Until recently, this has not been a concern. Kryder's Law, the exponential increase in bit density on disk platters, meant the cost per byte of storage dropped about 40%/yr. If you could afford to store the data for a few years you could afford to store it "forever"; the cost rapidly became negligible.

We built an economic model of the cost of long-term storage. Here it is from 15 months ago plotting the endowment needed for 3 replicas of a 117TB dataset to have a 98% chance of not running out of money over 100 years, against the Kryder rate, using costs from Backblaze. Each line represents a policy of keeping the drives for 1,2 ... 5 years before replacing them.

In the past, with Kryder rates in to 30-40% range, we were in the flatter part of the graph where the precise Kryder rate wasn't that important in predicting the long-term cost. As Kryder rates decrease, we move into the steep part of the graph, which has two effects:
  • The endowment needed increases sharply.
  • The endowment needed becomes harder to predict, because it depends strongly on the precise Kryder rate.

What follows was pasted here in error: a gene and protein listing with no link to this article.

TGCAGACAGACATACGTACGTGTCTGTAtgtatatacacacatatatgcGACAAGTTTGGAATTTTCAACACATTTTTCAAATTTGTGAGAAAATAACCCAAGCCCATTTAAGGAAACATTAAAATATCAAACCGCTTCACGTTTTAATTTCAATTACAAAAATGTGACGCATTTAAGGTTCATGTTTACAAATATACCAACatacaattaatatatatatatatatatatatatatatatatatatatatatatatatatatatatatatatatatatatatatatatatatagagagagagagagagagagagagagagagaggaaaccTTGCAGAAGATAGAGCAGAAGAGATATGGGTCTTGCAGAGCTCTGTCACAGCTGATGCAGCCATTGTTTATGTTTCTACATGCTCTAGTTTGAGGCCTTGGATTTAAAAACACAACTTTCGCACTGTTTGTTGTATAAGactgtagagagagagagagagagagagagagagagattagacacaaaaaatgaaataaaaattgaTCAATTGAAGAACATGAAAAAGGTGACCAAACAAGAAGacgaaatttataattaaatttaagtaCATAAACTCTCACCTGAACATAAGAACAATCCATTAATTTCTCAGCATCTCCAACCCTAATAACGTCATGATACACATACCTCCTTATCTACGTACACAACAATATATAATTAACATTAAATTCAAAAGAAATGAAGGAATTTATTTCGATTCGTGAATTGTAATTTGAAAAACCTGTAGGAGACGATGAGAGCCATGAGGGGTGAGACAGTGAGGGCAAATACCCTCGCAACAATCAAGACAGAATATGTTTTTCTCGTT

As Randall Munroe points out, in the real world exponential growth can't continue for ever. It is always the first part of a S-curve. Just as with Moore's Law, Kryder's Law is flattening out.

Here's a graph, from Preeti Gupta at UCSC, showing that in 2010, even before the floods in Thailand doubled $/GB overnight, the curve was flattening. Currently, disk is about 7 times as expensive as it would have been had the pre-2010 Kryder's Law continued. Industry projections are for 10-20%/yr going forward - the red lines on the graph show that in 2020 disk is now expected to be 100-300 times more expensive than pre-2010 expectations.

Here, I've added S3 to Preeti's disk data, assuming S3 is equivalent to amortizing 3 disks over 3 years:
  • Initially, S3 was somewhat more expensive than raw disk. Fair enough, it includes infrastructure, running costs and Amazon's margins.
  • S3's Kryder rate is much lower than disk's, so over time it becomes a lot more expensive.
Here is our economic model comparing 3 local replicas with a 3-year drive life to S3 and Glacier. Glacier and local disk look about the same. But this isn't an apples-to-apples comparison. Disk's Kryder rate is projected as 10-20%/yr. Glacier's 1c/GB/mo rate is unlikely to change for a long time, its near-term Kryder rate will be zero. So even Glacier is significantly more expensive than doing it yourself.